Attack in the Other Direction!
How to recover from a big loss in the early primaries.
Jeff Greenfield chatted online with readers about this article. Read the transcript.
Addendum: OK, Hillary won tonight. Oh, waiter, two orders of crow, please. This is what happens when you ignore your own advice to let the people vote first.
In late November 1950, U.S. Marines at Chosin Reservoir in North Korea fell under withering assault by a massive force of 18 divisions of the Chinese army, which had crossed the Yalu River into North Korea despite Gen. Douglas MacArthur's absolute assertion that American forces could conquer the North without fear of a Chinese response. Faced with the disastrous results of MacArthur's overconfidence, Maj. Gen. O.P. Smith ordered his 5th and 7th Marine Regiments to fall back. When asked by a reporter about the retreat, Smith said (or at least the reporter had him say), "Retreat, hell! We're just attacking in another direction!"
Now is the time for Hillary Clinton, Mitt Romney, and Rudy Giuliani to heed those words. For each of these candidates—at one time or another front-runners in either the national or Iowa and New Hampshire polls—the prospect of early defeats (or, in Giuliani's case, severely anemic showings) raises the political version of the North Korea question: Can a one-time favorite who suffers early setbacks revive a campaign by attacking in the other direction?
It has happened in the past. And so a look back suggests various approaches that today's upended front-runners could take.
1976—Reagan vs. Ford
In 1976, former Gov. Ronald Reagan challenged President Gerald Ford for the Republican nomination. The unelected president was at a low point, with a job approval rating of 39 percent in December 1975, and an image as a stumblebum (which Saturday Night Live's Chevy Chase helped shape). In New Hampshire that year, Reagan battled Ford to a virtual tie. (Ford won by only 1,500 votes.) But because Reagan's state chairman had all but promised a landslide victory by a 2-to-1 margin, Reagan looked down. Ford then reeled off a string of victories, including Florida and Illinois, and a Reagan withdrawal seemed certain.
But in North Carolina, two weeks after the Florida loss seemingly doomed him, Reagan found his mark: the impending return of the Panama Canal to Panama as an embodiment of weak foreign policy. With a televised speech attacking the deal and the "détente" Cold War policies of "Dr. Kissinger and Mr. Ford" (a possibly accidental evocation of Dr. Jekyll and Mr. Hyde), along with the backing of Sen. Jesse Helms' political machine, Reagan won the North Carolina primary and began to pull himself back in contention. By the time the primary season ended, Reagan had won 10 primaries and earned almost as many votes as Ford. Only a series of deals with prominent conservatives and the dumping of Vice President Nelson Rockefeller saved the president, who won renomination by a narrow margin of delegates (1,187 to 1,070). From political near-death, Reagan had come closer than any challenger before or since to denying a president the renomination of his party.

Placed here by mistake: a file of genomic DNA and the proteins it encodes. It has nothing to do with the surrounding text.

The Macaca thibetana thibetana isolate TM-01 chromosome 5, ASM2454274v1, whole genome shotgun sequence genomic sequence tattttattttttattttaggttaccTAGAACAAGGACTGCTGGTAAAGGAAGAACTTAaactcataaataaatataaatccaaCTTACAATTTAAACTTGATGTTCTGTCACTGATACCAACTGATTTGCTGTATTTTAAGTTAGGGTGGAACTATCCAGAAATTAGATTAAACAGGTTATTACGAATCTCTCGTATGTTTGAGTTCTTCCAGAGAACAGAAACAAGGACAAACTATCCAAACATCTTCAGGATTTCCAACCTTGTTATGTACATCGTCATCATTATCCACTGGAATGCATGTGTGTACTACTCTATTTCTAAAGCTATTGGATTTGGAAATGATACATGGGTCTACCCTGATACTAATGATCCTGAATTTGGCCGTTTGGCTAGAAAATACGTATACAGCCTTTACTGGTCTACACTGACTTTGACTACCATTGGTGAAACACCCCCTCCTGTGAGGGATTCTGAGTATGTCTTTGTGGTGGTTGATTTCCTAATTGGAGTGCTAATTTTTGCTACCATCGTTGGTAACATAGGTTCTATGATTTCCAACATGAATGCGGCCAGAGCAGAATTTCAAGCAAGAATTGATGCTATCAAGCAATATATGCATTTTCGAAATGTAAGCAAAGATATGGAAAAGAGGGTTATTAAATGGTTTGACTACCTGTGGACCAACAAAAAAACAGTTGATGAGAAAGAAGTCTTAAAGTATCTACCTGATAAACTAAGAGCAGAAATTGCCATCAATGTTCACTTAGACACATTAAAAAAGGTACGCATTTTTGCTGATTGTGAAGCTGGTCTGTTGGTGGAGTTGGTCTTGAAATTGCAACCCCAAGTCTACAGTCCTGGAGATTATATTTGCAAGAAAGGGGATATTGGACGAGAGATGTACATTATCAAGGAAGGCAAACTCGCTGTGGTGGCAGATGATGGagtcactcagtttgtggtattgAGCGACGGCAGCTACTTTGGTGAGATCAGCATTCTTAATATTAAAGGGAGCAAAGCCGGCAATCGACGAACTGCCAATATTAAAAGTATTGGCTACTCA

Lesson: Sound the tone that sets your party's base vibrating and you will get your second chance.
1984—Mondale vs. Hart
Former Vice President Walter Mondale went into the New Hampshire primary with the biggest lead in the polls of any nonincumbent ever; he left New Hampshire with a 10-point loss at the hands of Sen. Gary Hart's "New Ideas" campaign. The scent of the loser hung all over Mondale, and further losses in other New England states pointed to an imminent collapse.
But the very newness of Hart, and his scornful dismissal of Democrats' New Deal-Great Society heritage ("We're not a bunch of little Hubert Humphreys" he once said), gave Mondale the chance to rally traditional party constituencies. Black politicians in Alabama and Georgia gave him desperately needed victories. Big city machines and labor unions in Illinois and New York helped win him primaries that put him back on top. Mondale struck gold during a March primary debate when, echoing a tagline from a popular ad of the day, he said to Hart, "When I hear your new ideas, I'm reminded of that commercial: 'Where's the beef?' " And press scrutiny of the new guy revealed that Hart had fibbed about his age, and changed his name and even his handwriting. In the end, the combination of Mondale's appeal to the base and Hart's transformation from new to suspect proved the difference. (The next time he campaigned for the presidency, in 1988, Hart needed no help to self-destruct—reports of his affair with Donna Rice did the job.)
Lesson: Turn the insurgent into the interloper who scorns the salt of your party's earth. Then step back and let the press train its guns on the new target of opportunity.
2000—Bush vs. McCain
It looked like no contest between Texas Gov. George W. Bush and his Republican rivals. Bush had all the money, virtually all the endorsements, and an apparent glide path to the nomination. But in New Hampshire, Arizona Sen. John McCain and his "Straight Talk" Express turned a guerilla campaign into an astounding 18-point win in the New Hampshire primary. Now it was Bush who was "on the ropes," "staggering," and whatever other sports metaphors headline writers could summon. McCain's reformist message had struck a chord.
It took only a day for the Bush campaign to redefine their candidate. Now he was "A Reformer With Results." His record as governor of Texas, the campaign argued, proved he had accomplished what McCain could only talk about.